Cindi Ross Scoppe

7 keys to being an effective senator, or ... person

SC senators huddle during a recess, which is how they usually resolve to discuss difficult problems.
SC senators huddle during a recess, which is how they usually resolve to discuss difficult problems. AP

THE KEY TO understanding how the Legislature works is volume. Hundreds of bills and thousands of amendments are introduced every session. Some are extremely simple; some are maddeningly complex, proposing changes to dozens of laws, each complicated in itself. Some are straightforward; some are written with the goal of obscuring their effect. Some are a single sentence; some go on for hundreds of pages.

There’s no way a legislator can read every word of every bill introduced, and probably not even of every bill that advances to the full House or Senate — much less do the legal research necessary to understand the effect some of those bills would have. Although attorneys assigned to each committee are supposed to be able to answer questions about the bills, it’s often hard even to know what questions need to be asked.

So legislators have to rely on each other to be honest about what the bills do and say. They have to trust that their colleagues will warn them if something buried in the details of a bill conflicts with their values.

This was my first thought when Wes Climer asked me what it takes to be an effective senator.

Well maybe not first. First was how ironic it was to hear such an inquiry from the man who had just defeated one of our most effective — and best — state senators. But I stifled the impulse to say, “You should ask Wes Hayes,” because it was also encouraging: It suggested that the new Rock Hill Republican wants to be effective — and recognizes that this takes work.

It’s something I wish more new legislators recognized. For that matter, it’s something I wish more voters recognized, and accepted, because while the idiosyncrasies of the South Carolina Senate certainly come into play, being an effective senator requires pretty much the same skills and mindset that most of us accept as necessary in our personal and professional lives:

1. Make friends. Get to know the other senators as individuals, without regard to political party or geography or race or any other characteristic. Find some bill you can work on together with every one of them. That’s easier than it sounds; the overwhelming majority of bills pass unanimously.

2. Be honest and dependable. If you tell another senator your bill does X, make sure it does X. And don’t leave out the fact that it also does Y. If you promise to vote for a bill, vote for it, unless something changes that makes that impossible. If that happens, own up to it immediately.

3. Become a trusted authority on at least one complicated topic — not one hot-button political issue; one important topic. Wes Hayes is one of many great role models on this. He became Mr. Ethics: He understood our ethics law and was committed to strengthening it and knew what the courts would and wouldn’t allow. If he said a reform was needed, you could take it to the bank; if he said the language wouldn’t accomplish what you wanted, you could take that to the bank.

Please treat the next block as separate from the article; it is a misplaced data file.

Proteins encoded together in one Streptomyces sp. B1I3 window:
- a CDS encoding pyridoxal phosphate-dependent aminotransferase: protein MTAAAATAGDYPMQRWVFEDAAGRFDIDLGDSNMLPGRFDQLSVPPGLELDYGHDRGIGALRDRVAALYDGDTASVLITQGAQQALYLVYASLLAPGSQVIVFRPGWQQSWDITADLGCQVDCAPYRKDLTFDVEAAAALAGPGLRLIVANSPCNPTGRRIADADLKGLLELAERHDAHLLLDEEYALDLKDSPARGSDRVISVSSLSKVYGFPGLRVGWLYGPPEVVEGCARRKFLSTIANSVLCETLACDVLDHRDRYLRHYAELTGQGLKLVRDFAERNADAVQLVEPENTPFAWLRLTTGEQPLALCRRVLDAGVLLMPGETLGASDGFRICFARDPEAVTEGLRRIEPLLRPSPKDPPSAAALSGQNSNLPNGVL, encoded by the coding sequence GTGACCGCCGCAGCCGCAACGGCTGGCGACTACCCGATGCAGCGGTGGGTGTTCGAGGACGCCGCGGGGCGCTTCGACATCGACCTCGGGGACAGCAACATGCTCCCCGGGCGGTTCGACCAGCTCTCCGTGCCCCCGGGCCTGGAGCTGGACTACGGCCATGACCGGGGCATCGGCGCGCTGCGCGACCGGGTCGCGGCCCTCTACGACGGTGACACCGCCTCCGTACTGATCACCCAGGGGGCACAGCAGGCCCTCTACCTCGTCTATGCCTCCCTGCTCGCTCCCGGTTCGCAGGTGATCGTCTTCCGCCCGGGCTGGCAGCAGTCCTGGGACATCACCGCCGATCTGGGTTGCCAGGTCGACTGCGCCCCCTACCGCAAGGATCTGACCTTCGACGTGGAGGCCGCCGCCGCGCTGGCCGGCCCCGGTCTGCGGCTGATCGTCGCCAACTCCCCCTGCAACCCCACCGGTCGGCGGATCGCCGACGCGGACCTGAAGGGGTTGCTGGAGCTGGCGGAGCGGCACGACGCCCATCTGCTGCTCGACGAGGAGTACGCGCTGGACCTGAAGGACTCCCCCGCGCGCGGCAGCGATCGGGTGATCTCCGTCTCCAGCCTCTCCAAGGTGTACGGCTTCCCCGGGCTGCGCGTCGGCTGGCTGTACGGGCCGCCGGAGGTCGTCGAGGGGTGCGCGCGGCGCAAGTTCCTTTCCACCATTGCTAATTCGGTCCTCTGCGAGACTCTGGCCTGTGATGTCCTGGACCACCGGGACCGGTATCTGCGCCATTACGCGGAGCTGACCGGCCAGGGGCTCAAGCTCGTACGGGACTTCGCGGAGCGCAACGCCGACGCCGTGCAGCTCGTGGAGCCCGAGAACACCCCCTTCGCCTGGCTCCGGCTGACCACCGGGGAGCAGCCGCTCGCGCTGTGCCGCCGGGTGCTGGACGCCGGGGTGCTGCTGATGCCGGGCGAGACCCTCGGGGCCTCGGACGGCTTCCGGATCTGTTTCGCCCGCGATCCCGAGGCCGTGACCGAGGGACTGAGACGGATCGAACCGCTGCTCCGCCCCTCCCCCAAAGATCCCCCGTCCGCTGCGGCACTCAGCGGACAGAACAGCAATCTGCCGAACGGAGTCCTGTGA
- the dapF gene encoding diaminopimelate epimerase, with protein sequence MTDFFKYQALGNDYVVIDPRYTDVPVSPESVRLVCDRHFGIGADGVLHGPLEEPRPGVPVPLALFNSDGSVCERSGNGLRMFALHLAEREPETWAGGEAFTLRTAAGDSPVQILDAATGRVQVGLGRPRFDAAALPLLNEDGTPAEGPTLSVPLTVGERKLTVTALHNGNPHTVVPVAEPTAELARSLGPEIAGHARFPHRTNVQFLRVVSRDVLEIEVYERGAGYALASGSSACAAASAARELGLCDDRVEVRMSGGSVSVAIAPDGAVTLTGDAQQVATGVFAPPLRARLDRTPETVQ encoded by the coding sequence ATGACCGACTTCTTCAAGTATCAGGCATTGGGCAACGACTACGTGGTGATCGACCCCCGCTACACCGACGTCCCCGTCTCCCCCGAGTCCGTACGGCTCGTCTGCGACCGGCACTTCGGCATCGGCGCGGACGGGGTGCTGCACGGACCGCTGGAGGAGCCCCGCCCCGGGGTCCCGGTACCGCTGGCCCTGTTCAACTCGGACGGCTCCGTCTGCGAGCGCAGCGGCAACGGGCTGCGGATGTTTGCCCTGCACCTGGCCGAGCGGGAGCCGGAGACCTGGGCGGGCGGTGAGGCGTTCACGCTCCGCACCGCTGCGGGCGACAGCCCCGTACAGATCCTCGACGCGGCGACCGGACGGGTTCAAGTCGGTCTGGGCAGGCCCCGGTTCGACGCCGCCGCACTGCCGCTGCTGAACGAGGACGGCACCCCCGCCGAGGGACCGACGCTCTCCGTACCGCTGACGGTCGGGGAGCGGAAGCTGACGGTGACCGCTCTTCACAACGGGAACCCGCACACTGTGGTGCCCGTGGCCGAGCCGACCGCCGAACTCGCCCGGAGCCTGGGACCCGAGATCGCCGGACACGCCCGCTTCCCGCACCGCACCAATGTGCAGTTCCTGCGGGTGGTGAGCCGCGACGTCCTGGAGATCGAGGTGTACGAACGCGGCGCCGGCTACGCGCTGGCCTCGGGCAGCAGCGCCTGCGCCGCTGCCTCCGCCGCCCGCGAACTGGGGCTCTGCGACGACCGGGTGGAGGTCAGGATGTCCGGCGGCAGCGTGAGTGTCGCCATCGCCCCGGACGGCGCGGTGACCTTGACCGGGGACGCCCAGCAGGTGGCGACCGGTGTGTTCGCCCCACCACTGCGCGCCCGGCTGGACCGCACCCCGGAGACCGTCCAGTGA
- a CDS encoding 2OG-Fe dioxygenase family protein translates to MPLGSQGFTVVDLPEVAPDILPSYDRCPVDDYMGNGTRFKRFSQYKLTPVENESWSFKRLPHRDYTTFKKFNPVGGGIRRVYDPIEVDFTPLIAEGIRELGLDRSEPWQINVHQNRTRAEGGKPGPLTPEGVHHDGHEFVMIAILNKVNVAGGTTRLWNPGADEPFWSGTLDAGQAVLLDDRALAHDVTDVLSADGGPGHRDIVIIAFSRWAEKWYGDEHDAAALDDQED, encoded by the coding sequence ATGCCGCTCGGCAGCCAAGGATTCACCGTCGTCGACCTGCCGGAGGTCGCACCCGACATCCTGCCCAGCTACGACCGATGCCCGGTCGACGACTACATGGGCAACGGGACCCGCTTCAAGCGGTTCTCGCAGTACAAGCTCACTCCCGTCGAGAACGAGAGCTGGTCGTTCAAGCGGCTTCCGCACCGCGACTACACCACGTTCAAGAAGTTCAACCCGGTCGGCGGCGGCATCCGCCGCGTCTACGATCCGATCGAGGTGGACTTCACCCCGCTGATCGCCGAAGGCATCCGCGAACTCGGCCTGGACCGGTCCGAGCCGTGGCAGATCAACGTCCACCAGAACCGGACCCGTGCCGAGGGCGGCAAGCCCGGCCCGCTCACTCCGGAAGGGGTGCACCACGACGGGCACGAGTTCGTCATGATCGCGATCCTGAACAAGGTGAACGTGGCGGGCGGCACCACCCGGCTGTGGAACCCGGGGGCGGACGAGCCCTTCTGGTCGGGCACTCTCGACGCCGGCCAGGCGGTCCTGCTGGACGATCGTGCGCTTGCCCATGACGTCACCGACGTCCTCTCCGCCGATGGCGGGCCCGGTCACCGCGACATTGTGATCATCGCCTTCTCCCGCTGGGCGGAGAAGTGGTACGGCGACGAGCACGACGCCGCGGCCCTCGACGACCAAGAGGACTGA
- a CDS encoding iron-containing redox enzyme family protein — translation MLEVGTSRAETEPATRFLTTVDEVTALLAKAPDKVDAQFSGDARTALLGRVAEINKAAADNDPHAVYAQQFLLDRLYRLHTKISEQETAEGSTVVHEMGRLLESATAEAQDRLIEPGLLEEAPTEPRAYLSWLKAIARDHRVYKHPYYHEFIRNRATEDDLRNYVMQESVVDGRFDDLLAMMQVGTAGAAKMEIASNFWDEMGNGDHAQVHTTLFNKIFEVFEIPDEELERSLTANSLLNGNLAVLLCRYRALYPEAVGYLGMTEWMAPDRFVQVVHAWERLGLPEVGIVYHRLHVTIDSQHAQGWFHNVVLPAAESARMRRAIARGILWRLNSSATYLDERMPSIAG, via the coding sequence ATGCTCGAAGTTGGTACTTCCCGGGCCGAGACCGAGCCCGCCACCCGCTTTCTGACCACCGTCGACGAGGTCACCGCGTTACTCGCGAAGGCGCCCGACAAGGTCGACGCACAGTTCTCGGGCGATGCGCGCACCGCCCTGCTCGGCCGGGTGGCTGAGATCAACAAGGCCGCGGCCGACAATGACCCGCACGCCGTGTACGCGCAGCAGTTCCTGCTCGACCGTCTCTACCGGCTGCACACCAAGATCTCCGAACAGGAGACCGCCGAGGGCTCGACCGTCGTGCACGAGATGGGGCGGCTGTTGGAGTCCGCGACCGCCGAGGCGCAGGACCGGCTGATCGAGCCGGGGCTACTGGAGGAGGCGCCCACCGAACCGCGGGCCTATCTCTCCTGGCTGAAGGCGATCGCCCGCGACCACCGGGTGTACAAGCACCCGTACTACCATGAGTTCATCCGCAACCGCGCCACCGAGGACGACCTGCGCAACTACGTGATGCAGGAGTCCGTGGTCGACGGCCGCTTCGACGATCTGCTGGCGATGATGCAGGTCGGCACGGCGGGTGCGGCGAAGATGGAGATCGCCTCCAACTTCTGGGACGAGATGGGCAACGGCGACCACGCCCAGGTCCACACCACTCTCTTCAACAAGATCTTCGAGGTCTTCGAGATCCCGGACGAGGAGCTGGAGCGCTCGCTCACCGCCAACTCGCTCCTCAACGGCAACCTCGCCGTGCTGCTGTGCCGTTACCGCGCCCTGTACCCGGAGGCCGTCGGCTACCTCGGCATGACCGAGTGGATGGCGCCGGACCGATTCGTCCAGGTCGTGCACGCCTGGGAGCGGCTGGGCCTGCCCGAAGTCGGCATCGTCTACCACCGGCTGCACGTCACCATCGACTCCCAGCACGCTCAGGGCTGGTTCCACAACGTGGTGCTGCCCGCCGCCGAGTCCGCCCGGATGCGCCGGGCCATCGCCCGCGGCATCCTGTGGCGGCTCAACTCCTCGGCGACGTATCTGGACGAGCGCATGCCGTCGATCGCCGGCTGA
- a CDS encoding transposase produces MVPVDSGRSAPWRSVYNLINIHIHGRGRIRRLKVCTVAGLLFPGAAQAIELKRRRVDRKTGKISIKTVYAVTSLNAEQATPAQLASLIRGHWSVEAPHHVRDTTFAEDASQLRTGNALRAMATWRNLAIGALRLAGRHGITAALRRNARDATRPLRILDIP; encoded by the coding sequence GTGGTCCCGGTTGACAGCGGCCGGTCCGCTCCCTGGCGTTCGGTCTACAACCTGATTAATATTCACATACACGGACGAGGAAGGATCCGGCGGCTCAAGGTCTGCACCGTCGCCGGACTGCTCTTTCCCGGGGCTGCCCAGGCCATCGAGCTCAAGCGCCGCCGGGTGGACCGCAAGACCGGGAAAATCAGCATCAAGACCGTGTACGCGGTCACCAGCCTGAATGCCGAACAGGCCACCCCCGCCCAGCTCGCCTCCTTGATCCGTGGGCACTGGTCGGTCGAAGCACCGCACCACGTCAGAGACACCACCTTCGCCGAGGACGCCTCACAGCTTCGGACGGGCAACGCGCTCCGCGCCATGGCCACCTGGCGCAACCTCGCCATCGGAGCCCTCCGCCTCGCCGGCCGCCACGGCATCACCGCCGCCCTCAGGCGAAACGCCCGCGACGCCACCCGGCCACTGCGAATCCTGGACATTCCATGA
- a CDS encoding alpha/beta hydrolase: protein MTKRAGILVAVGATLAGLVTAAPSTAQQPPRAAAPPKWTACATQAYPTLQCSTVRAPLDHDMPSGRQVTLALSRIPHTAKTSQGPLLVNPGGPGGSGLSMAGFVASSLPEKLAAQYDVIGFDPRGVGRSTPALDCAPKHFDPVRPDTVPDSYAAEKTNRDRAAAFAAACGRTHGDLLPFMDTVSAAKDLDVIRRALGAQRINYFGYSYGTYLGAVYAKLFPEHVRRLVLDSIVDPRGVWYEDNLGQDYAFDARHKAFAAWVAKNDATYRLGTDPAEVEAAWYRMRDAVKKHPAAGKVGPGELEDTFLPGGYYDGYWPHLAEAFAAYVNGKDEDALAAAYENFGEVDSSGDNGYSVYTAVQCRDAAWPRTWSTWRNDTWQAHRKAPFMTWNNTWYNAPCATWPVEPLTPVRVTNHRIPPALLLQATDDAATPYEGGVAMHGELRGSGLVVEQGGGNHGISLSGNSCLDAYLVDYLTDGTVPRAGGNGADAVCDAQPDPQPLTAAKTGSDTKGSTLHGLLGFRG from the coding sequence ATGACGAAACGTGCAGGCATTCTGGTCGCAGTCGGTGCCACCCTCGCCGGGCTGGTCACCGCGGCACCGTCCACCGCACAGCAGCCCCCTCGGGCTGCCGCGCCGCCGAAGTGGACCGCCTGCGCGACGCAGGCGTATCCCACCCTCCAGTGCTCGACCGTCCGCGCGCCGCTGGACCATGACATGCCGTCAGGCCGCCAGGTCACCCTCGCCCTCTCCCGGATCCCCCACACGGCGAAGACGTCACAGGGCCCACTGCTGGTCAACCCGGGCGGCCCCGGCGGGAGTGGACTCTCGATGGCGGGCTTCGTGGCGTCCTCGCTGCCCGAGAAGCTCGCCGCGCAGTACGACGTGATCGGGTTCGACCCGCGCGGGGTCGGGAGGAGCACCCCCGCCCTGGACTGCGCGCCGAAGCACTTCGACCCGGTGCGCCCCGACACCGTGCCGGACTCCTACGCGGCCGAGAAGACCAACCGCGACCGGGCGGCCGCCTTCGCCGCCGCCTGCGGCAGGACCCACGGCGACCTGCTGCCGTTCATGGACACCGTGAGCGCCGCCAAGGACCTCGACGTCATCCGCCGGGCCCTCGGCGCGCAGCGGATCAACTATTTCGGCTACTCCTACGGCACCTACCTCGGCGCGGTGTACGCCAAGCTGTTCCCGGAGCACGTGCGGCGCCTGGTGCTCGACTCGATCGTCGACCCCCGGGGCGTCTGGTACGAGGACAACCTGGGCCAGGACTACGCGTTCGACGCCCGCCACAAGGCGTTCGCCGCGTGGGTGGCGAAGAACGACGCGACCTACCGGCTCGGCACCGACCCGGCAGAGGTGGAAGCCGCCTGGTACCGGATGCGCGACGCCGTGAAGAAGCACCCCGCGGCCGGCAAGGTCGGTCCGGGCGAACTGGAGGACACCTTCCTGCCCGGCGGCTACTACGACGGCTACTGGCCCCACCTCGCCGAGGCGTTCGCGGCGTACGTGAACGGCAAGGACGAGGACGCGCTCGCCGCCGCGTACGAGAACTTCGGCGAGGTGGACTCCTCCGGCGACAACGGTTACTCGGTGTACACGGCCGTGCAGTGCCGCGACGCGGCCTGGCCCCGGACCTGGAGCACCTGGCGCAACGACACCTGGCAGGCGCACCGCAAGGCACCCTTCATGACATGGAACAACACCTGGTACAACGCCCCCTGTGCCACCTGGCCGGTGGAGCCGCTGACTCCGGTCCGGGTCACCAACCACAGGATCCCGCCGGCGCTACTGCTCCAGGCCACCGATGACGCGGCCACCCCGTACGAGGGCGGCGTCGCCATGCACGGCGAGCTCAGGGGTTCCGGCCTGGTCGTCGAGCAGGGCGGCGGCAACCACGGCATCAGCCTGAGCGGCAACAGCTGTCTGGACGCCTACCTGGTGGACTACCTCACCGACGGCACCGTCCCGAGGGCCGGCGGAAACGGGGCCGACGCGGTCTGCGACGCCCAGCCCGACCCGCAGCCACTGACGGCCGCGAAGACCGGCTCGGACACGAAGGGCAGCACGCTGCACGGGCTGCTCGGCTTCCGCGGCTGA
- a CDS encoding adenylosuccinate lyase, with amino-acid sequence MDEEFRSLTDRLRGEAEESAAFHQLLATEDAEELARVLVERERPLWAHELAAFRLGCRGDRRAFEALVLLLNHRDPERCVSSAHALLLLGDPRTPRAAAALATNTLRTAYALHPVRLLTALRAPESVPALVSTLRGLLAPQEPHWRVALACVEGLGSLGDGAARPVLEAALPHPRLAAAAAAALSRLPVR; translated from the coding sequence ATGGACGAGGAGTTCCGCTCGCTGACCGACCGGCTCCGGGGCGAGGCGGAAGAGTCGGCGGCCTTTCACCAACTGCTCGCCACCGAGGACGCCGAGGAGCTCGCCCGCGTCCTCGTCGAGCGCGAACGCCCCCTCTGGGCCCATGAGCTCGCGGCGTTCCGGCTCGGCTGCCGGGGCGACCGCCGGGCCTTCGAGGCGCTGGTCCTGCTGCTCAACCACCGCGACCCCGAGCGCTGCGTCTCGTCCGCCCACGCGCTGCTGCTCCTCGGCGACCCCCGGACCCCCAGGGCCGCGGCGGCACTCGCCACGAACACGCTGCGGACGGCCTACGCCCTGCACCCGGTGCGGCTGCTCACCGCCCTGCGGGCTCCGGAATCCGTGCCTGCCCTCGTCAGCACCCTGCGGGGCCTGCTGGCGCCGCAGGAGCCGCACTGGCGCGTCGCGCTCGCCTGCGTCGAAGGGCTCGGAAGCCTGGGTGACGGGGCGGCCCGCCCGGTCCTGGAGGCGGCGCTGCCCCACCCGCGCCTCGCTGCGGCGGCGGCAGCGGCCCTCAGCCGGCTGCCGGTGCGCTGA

4. Do your homework. Nobody can be an expert on every issue, but every one can look through the bills on the agenda, ask questions before the debate and then, if more information is needed, ask informed questions during the debate. You’d be amazed at how many legislators don’t bother to do this.

5. Play well with others. Be willing to negotiate and to accept partial victories. It’s fine to have some non-negotiable positions, but pick and choose. Nearly all matters should be subject to negotiation. Remember (and urge your constituents to remember) that the other 45 senators represent just as many South Carolinians as you do; the fact that you disagree with their position doesn’t make their position illegitimate. If you’re in the majority, work to improve the current law — even if the result is far from perfection. If you’re in the minority, work to mitigate what you see as the damage a new law will have.

6. Don’t play gotcha with our government. Don’t introduce bills you know can’t pass just so you can force other legislators to cast an uncomfortable vote. Don’t keep trying to attach the same amendment to bill after bill after bill after your colleagues make it clear they’re not going to vote for it.

7. Play by the rules — and then work within those rules to change the rules, or the agenda. The Senate runs on seniority. If voters remain angry, you’ll move up quickly. Even if that doesn’t happen, you still can have an outsized voice if you become a dependable expert on important issues.

After I wrote the other week about a few of the many important reforms that Sen. Larry Martin had been instrumental in passing, I got a note from the just-defeated Judiciary Committee chairman with an explanation I had not sought. When he was a junior senator, he said, “the Senate leadership usually sat on what most of us viewed as positive change.” He vowed then that if he ever got in a position to do so, he would act differently. And he did.

Others can as well.

Ms. Scoppe can be reached